In the past month alone, we have witnessed the crisis in the eurozone, Syria’s descent into barbarism, the deepening of Britain’s double-dip recession, the Rochdale rape scandal, the collapse of the UK’s manufacturing base and government schism over universality of benefits. In response, Labour’s leader has announced a voter registration drive, a call for greater respect for vocational qualifications and a plea to embrace our Englishness, all the while clinging tenaciously to the comfort blanket of the Leveson inquiry into media practices and ethics.

Yet within Labour ranks, this strategy (or anti-strategy) is greeted with silent approval. Perhaps wisely, given that those who do opt to question the current “consensus” risk waking to find the equivalent of a horse’s head on their pillow. We have had Len McCluskey, the leader of Unite, taking out a political contract on Ed Balls, Jim Murphy, Liam Byrne and Stephen Twigg – the four shadow ministers who have been branded the “horsemen of the austerity apocalypse”.

MPs who fail to show McCluskey and his union appropriate respect have been threatened with the removal of constituency support. Byrne, who dared think the unthinkable on welfare reform, was subjected to what colleagues called “a punishment beating” as he fought to retain his place in the shadow cabinet. Maurice Glasman, who challenged the liberal orthodoxy on social policy, is now confined to what is described as “house arrest”. Progress is facing a concerted effort to see it expelled from the party. And even those idealistic dreamers at Compass are about to be elbowed aside by “Class”, the new union-funded think tank pledging to “cement a broad alliance of social forces and influence policy development to ensure the political agenda is on the side of working people”.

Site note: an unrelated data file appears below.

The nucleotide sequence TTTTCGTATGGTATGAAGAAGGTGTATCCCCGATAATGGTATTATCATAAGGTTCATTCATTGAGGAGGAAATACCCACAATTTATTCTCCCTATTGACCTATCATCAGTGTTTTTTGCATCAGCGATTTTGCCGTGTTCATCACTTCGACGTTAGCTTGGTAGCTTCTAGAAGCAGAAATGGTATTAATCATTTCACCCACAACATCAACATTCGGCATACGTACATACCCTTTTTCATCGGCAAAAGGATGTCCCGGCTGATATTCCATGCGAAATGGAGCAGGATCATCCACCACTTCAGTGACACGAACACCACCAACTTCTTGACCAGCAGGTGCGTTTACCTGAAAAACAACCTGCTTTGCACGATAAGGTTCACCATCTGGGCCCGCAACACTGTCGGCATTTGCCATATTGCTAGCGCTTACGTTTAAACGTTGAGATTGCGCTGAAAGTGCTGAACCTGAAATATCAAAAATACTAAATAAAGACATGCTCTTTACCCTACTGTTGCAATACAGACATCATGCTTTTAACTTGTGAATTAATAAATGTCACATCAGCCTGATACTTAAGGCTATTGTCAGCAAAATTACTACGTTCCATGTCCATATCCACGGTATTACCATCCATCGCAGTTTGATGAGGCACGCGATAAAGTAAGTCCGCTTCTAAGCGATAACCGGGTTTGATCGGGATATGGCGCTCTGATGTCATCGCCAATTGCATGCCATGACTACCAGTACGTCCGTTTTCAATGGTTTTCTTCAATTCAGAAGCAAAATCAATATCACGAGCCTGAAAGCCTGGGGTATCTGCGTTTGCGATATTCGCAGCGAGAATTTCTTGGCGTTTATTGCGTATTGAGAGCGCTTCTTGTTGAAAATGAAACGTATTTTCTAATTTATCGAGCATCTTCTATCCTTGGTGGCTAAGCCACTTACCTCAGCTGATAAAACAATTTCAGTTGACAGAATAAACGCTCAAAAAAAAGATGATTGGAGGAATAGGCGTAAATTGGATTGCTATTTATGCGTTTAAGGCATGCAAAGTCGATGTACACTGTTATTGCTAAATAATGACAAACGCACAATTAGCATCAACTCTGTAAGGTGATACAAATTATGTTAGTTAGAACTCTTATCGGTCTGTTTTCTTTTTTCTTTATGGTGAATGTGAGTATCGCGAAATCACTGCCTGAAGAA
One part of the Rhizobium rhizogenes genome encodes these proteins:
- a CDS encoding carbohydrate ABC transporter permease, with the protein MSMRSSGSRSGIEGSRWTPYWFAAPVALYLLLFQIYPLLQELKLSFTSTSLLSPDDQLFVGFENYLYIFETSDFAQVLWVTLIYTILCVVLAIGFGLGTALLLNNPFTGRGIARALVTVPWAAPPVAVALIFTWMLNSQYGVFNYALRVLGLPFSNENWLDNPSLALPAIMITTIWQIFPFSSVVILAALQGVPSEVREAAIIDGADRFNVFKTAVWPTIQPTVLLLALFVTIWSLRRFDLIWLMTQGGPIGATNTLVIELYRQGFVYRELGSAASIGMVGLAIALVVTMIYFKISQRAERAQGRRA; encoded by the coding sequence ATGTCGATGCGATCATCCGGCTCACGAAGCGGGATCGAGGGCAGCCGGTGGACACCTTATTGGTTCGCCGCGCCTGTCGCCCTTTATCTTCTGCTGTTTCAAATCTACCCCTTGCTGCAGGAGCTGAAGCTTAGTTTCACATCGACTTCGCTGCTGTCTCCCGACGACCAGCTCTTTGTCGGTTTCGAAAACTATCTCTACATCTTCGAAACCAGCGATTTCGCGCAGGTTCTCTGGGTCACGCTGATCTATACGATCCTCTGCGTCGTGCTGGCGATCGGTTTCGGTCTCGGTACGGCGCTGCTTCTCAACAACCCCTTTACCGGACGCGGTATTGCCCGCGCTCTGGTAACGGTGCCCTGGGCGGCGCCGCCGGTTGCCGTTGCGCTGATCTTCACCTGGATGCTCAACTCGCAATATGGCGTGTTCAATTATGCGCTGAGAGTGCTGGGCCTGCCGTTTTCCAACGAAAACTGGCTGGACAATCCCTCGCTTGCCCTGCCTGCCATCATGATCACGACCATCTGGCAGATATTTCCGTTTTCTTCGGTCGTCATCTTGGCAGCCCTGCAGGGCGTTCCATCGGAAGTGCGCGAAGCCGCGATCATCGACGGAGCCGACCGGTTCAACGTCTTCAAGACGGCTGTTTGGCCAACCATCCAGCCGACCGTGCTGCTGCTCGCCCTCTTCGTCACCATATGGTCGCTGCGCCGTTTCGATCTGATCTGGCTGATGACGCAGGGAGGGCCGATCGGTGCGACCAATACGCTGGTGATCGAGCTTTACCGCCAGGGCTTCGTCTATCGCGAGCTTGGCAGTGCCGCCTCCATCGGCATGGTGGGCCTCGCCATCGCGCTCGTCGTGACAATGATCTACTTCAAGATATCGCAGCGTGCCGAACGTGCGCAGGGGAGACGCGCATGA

Union heavies

The New Politics was supposed to be open, inclusive and pluralistic. Instead, it is being ushered through the labour movement, head bowed, by a bodyguard of old-fashioned union muscle, Twitter warriors and street activists. To stand in the way of this “progressive” entourage is to invite accusations of being a traitor, a Tory, or, worse still, a Blairite.

To be fair to Ed Miliband, he is aware of, and not entirely comfortable with, this new tyranny of loyalty. “I think this is a bit over the top,” one Miliband supporter confided to me after Anthony Painter and Hopi Sen, the fiscal credibility advocates and authors of In the Black Labour, a pamphlet advocating greater fiscal responsibility, found themselves under sustained attack for lacking “ambition and integrity” from the pro-leadership website Shifting Grounds.

That’s where we are. In the perennial battle between loyalists and pragmatists, it is the loyalists who hold the whip hand. And they plan on using it. Which will simply demonstrate that no consensus at all has been reached among Labour’s various factions. Instead, we are witnessing a shift in the internal balance of power: sceptics neither courted nor convinced, but neutered. “We’re in survival mode,” conceded a Blairite shadow cabinet source.